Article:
Observers can resume a previously interrupted visual search trial significantly more quickly than they can start a new search trial (Lleras, Rensink, & Enns, 2005). This rapid resumption of search is possible because evidence accumulated during the previous exposure, a perceptual hypothesis, can carry over to a subsequent presentation. We present four interrupted visual search experiments in which the content of the perceptual hypotheses used during visual search trials was characterized. These experiments suggest that prior to explicit target identification, observers have accumulated evidence about the locations, but not the identities, of local, task-relevant distractors, as well as preliminary evidence for the identity of the target. Our results characterize the content of perceptual search hypotheses and highlight the utility of interrupted search for studying online search processing prior to target identification.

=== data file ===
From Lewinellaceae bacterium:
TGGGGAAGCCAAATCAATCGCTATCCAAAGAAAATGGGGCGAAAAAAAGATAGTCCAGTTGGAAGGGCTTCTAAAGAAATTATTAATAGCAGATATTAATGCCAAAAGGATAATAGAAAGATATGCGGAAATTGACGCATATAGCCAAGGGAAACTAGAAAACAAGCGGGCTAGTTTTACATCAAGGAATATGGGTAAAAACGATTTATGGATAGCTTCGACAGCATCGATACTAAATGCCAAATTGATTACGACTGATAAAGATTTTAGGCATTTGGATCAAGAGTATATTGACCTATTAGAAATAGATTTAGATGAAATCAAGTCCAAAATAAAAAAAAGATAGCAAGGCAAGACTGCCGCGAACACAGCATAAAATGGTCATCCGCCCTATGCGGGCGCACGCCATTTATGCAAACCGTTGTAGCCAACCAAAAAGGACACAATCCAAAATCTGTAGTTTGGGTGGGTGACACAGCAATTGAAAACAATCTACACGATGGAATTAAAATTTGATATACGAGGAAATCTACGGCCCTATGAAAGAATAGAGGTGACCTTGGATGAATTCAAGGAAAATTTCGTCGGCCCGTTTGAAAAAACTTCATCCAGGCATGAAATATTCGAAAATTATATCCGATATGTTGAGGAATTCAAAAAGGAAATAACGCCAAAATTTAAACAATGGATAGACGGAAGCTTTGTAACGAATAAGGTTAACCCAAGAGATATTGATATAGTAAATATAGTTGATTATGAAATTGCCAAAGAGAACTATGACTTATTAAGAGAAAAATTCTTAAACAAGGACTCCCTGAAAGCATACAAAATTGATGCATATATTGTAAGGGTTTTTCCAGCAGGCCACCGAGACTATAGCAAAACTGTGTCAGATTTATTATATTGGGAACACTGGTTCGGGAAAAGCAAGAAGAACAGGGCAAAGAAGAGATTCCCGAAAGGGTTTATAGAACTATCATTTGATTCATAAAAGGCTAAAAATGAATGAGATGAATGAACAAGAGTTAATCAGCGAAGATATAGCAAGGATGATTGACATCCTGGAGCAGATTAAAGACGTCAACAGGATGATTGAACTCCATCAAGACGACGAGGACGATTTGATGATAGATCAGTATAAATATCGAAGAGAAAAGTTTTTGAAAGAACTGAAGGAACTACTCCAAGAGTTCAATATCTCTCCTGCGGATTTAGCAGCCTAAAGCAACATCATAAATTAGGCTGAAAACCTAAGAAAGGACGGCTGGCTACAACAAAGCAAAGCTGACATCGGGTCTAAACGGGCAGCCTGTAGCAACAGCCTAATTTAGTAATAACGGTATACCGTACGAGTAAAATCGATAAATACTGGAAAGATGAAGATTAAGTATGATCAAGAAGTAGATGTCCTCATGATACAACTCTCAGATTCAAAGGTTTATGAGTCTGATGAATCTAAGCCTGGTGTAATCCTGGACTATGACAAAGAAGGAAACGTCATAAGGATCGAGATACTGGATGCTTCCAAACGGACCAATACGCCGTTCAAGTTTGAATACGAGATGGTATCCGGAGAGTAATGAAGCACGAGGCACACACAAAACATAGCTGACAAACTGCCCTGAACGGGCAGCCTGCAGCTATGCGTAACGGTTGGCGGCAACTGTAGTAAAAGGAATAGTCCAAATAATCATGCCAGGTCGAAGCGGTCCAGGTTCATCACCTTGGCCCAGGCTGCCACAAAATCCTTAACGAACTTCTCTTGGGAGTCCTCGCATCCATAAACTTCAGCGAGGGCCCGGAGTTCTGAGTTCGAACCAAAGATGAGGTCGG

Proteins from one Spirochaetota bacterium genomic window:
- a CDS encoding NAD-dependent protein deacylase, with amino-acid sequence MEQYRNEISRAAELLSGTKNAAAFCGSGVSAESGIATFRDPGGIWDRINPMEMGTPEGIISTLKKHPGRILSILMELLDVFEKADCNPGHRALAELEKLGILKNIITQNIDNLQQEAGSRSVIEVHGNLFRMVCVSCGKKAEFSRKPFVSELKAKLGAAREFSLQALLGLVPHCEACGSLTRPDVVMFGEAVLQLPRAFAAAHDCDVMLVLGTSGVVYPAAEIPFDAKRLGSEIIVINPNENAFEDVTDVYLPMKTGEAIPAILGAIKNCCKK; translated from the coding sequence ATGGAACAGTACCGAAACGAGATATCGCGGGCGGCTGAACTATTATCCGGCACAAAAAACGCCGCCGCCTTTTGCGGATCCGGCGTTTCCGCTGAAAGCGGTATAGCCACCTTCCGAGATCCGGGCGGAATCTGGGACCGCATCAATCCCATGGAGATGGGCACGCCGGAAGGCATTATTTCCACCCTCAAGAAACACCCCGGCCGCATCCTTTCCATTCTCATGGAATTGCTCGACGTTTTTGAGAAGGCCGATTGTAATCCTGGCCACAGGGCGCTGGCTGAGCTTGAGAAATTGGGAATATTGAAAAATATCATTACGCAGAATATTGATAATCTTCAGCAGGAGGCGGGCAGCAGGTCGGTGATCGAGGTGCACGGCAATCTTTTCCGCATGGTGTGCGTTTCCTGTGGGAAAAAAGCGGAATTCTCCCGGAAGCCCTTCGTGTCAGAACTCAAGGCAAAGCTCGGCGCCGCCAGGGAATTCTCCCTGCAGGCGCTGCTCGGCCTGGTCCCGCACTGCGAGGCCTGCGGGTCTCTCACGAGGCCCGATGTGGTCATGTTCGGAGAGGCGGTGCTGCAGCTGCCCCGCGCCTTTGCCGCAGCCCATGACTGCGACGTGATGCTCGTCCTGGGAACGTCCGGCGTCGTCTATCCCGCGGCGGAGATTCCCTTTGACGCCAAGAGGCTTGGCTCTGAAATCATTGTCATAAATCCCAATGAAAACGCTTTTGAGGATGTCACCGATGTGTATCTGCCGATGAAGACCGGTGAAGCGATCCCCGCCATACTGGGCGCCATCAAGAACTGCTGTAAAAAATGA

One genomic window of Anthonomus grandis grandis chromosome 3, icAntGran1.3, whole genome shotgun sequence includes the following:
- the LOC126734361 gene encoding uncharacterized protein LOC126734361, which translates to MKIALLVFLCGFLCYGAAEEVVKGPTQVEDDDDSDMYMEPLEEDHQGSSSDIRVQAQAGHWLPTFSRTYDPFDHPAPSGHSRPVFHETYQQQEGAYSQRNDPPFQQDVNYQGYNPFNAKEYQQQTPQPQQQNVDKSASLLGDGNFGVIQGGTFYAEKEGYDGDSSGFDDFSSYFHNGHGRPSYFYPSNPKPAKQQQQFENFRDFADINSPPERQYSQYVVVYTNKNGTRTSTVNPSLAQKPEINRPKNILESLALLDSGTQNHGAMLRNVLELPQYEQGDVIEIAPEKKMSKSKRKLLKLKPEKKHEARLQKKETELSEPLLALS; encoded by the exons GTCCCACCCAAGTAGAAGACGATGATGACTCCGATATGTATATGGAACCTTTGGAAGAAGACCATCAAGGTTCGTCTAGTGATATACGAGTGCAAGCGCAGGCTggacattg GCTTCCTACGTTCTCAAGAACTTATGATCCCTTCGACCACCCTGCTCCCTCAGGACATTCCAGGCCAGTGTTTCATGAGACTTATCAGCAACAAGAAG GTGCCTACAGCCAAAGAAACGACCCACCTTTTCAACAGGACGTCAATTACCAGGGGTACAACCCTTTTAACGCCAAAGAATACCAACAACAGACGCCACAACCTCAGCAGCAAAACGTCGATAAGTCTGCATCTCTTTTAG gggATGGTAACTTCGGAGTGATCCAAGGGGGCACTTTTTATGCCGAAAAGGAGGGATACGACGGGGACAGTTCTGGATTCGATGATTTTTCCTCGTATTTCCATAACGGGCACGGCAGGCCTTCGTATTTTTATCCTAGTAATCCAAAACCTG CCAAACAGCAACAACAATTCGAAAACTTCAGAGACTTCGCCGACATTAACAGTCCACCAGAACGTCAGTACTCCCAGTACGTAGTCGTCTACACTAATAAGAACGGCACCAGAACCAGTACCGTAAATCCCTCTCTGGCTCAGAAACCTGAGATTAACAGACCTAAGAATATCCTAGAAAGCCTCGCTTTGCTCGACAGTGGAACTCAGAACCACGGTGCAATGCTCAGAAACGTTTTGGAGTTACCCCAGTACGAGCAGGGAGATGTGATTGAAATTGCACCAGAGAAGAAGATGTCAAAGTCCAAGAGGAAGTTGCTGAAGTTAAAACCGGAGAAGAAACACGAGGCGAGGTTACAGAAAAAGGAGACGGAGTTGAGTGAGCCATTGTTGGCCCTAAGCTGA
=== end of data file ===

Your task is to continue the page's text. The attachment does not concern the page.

All Science Journal Classification (ASJC) codes
- Experimental and Cognitive Psychology
- Language and Linguistics
- Sensory Systems
- Linguistics and Language